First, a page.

Report: Clippers would like to re-sign Montrezl Harrell and Marcus Morris as free agents

(AP Photo/Ben Margot)
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The Los Angeles Clippers will have to focus on building their roster around Kawhi Leonard and Paul George moving forward. They locked up several role players to long-term contracts over the summer, but face two critical free agent situations this offseason with Montrezl Harrell and Marcus Morris. Jovan Buha of The Athletic reports that the Clippers would like to re-sign both players.

Harrell has blossomed into a Sixth Man of the Year candidate while with the Clippers, and will be one of the better big men on the market this summer. Only six to seven teams project to have cap space this summer, but all of them have a need for a player like Harrell. That means LA will likely need to pony up this summer to keep their reserve big man.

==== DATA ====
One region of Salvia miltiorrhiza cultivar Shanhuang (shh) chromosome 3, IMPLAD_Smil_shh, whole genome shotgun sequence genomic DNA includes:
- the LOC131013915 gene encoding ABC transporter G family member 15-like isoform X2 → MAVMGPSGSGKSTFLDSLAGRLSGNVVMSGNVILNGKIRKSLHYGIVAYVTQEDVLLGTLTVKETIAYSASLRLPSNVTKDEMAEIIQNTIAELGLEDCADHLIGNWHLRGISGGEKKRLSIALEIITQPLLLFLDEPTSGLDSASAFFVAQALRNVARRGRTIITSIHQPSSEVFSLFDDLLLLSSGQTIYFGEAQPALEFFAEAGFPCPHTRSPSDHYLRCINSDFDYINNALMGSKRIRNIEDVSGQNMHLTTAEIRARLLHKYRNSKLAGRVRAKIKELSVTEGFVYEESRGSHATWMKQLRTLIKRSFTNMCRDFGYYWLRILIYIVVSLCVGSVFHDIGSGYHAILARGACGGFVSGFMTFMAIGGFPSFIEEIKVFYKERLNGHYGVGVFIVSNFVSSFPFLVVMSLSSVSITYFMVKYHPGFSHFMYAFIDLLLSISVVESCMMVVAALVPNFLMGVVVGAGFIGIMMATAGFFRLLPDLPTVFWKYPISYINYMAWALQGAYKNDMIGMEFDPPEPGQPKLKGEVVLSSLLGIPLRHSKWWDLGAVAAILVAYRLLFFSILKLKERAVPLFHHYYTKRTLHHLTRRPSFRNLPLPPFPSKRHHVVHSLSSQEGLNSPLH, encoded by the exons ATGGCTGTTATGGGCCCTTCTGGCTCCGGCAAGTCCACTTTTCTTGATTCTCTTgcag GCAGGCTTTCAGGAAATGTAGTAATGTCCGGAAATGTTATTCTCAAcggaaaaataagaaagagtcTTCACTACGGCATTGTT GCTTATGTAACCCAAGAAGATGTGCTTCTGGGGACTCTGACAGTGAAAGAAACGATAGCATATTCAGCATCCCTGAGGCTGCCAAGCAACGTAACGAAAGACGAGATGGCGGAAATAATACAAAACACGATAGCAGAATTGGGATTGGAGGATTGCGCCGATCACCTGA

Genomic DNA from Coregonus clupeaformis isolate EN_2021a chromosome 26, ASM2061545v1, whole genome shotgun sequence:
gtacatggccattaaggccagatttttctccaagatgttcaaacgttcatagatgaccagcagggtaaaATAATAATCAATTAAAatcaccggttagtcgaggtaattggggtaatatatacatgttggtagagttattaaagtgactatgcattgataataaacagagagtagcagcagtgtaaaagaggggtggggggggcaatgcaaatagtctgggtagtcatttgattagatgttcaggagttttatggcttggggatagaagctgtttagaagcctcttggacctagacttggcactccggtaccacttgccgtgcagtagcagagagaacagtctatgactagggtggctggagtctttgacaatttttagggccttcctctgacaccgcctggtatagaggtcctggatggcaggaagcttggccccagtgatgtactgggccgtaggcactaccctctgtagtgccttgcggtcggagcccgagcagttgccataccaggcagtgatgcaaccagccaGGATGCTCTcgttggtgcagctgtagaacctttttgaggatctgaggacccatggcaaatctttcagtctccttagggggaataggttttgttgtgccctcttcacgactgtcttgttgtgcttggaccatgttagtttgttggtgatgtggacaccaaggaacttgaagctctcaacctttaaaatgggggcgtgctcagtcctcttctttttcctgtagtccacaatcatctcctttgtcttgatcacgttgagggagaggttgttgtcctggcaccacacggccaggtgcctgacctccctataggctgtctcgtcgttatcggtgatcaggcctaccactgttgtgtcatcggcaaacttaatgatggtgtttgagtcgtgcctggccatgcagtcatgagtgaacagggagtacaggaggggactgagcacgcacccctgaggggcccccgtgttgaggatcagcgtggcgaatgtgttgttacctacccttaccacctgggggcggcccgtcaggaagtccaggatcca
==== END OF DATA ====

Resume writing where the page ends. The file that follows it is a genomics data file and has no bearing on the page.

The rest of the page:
The Clippers likely face the same sort of situation with Morris. They acquired him at the trade deadline and gave up a first-round pick to do so. With several picks and swap rights pending to the Oklahoma City Thunder from the Paul George trade last summer, that was a heavy price for Los Angeles to pay.

With the team capped out and lacking draft picks moving forward, LA has little ability to replace either Harrell or Morris if they leave. On the other hand, it could push the Clippers deep into the luxury tax if they retain both Harrell and Morris. Steve Ballmer has the deepest pockets in the NBA, but every owner has their limits. In the end, everything might come down to just how the Clippers season ends. Winning a title, or at least making the NBA Finals, would make it a lot easier to pay to keep the team together.